Prevalence comparisons of somatic and psychiatric symptoms between community nonpatients without pain, acute pain patients, and chronic pain patients

David A. Fishbain, Jinrun Gao, John E. Lewis, Daniel Bruns, Laura J. Meyer, John Mark Disorbio

Research output: Contribution to journalArticlepeer-review

16 Scopus citations

Abstract

Objectives: Somatic/psychiatric symptoms are frequently found in chronic pain patients (CPPs). The objectives of this study were to determine 1) which somatic/psychiatric symptoms are more commonly found in acute pain patients (APPs) and CPPs vs community nonpatients without pain (CNPWPs) and 2) if somatic/psychiatric symptom prevalence differs between APPs and CPPs. Design: The above groups were compared statistically for endorsement of 15 symptoms: fatigue, numbness/tingling, dizziness, difficulty opening/closing mouth, muscle weakness, difficulty staying asleep, depression, muscle tightness, nervousness, irritability, memory, falling, nausea, concentration, and headaches. Results: After controlling for age, gender, and level of pain, APPs and CPPs had a statistically significantly greater prevalence (at a P<0.01 level) for 11 and 13 symptoms, respectively, vs CNPWPs. After controlling for age, gender, and level of pain, CPPs had a statistically significantly greater prevalence (at a P<0.01 level) for eight symptoms vs APPs. Symptoms were highly correlated in both APPs and CPPs. Conclusions: CPPs are characterized to a significantly greater extent than comparison groups by somatic/psychiatric symptoms that are highly intercorrelated. This has implications for clinical practice and future research.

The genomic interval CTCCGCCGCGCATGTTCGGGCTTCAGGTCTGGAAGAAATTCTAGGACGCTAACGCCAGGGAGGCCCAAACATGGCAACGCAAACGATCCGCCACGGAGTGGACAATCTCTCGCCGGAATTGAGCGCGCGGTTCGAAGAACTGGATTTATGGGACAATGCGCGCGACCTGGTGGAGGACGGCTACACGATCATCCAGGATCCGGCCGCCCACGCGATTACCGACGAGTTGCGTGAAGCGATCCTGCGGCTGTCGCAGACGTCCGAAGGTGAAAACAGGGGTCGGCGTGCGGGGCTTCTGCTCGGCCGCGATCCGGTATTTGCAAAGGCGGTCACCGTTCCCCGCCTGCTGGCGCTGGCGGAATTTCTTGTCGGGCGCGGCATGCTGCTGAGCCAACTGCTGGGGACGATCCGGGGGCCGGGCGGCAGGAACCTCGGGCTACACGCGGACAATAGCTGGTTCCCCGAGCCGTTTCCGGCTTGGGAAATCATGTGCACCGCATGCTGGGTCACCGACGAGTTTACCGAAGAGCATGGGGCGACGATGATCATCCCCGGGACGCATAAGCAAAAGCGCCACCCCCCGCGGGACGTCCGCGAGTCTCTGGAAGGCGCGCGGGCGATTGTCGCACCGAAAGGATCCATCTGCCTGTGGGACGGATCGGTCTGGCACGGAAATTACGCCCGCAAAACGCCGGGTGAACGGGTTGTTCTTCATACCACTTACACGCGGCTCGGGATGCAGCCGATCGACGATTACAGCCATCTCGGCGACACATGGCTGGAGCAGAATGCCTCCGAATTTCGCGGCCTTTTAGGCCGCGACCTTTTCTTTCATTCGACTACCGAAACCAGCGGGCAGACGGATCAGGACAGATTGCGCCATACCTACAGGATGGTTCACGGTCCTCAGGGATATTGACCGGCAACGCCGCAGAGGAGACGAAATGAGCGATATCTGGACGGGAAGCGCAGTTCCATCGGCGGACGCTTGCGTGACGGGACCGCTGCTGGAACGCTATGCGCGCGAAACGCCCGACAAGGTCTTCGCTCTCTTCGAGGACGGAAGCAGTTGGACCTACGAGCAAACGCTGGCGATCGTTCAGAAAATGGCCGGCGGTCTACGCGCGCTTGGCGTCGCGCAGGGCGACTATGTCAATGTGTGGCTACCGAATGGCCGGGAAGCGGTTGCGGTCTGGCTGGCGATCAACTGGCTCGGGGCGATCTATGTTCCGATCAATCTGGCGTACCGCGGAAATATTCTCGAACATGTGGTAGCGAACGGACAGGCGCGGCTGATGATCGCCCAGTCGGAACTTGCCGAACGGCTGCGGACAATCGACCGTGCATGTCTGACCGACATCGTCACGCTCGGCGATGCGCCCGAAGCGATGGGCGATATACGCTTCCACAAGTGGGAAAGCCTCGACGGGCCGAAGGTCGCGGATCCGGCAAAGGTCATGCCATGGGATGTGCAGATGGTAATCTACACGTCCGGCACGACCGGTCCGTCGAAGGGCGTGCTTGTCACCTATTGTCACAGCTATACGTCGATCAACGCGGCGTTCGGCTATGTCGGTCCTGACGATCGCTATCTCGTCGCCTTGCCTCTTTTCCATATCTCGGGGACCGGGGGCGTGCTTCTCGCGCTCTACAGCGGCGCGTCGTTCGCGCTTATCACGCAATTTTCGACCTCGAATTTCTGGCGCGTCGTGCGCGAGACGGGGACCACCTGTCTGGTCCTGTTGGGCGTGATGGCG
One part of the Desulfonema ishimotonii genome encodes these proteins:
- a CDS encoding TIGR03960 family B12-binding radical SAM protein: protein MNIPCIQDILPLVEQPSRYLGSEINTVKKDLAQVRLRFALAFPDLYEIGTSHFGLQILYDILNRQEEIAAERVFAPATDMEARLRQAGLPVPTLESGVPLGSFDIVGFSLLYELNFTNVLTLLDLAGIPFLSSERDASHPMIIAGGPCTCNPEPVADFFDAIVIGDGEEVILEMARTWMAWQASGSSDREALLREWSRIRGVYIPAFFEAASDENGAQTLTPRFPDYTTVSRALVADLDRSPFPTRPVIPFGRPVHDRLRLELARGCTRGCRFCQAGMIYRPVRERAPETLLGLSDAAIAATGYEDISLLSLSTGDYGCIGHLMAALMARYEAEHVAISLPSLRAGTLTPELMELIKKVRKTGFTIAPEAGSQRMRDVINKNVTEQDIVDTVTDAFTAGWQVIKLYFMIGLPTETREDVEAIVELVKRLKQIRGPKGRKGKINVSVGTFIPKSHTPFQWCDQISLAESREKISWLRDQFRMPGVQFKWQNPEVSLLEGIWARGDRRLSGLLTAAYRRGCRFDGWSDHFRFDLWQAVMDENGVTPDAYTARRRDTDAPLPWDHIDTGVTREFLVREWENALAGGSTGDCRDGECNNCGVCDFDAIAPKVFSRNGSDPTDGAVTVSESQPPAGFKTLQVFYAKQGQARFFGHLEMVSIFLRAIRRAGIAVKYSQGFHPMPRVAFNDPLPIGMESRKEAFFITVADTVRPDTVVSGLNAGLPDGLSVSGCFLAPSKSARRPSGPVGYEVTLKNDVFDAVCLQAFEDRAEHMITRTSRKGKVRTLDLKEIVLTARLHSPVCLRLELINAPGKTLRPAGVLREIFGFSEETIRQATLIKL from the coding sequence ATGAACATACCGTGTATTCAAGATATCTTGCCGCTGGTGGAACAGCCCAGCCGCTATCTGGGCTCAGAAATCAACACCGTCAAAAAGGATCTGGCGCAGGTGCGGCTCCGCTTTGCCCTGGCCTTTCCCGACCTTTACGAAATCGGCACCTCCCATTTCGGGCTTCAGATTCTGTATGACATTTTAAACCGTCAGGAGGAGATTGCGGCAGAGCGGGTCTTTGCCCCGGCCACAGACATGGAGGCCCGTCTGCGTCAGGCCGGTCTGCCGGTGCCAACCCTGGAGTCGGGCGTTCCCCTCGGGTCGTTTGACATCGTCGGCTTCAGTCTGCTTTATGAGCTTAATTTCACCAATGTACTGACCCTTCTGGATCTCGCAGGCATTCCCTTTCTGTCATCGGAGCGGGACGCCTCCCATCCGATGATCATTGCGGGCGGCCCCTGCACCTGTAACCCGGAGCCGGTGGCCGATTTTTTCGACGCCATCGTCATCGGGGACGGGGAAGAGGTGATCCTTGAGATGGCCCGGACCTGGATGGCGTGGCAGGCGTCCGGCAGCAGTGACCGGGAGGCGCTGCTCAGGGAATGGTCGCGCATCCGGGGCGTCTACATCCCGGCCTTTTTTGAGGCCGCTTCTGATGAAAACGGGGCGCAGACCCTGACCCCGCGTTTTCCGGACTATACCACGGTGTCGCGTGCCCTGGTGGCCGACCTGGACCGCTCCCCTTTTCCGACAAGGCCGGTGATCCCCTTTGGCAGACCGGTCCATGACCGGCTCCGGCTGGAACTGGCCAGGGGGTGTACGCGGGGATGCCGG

Original languageEnglish (US)
Pages (from-to)37-50
Number of pages14
JournalPain Medicine (United States)
Volume16
Issue number1
DOIs
StatePublished - Jan 1 2015
Externally publishedYes

Keywords

  • Acute pain patients
  • Chronic pain patients
  • Community patients without pain
  • Comorbid symptoms
  • Comorbidity
  • Prevalence
  • Somatic symptoms

ASJC Scopus subject areas

  • Clinical Neurology
  • Anesthesiology and Pain Medicine

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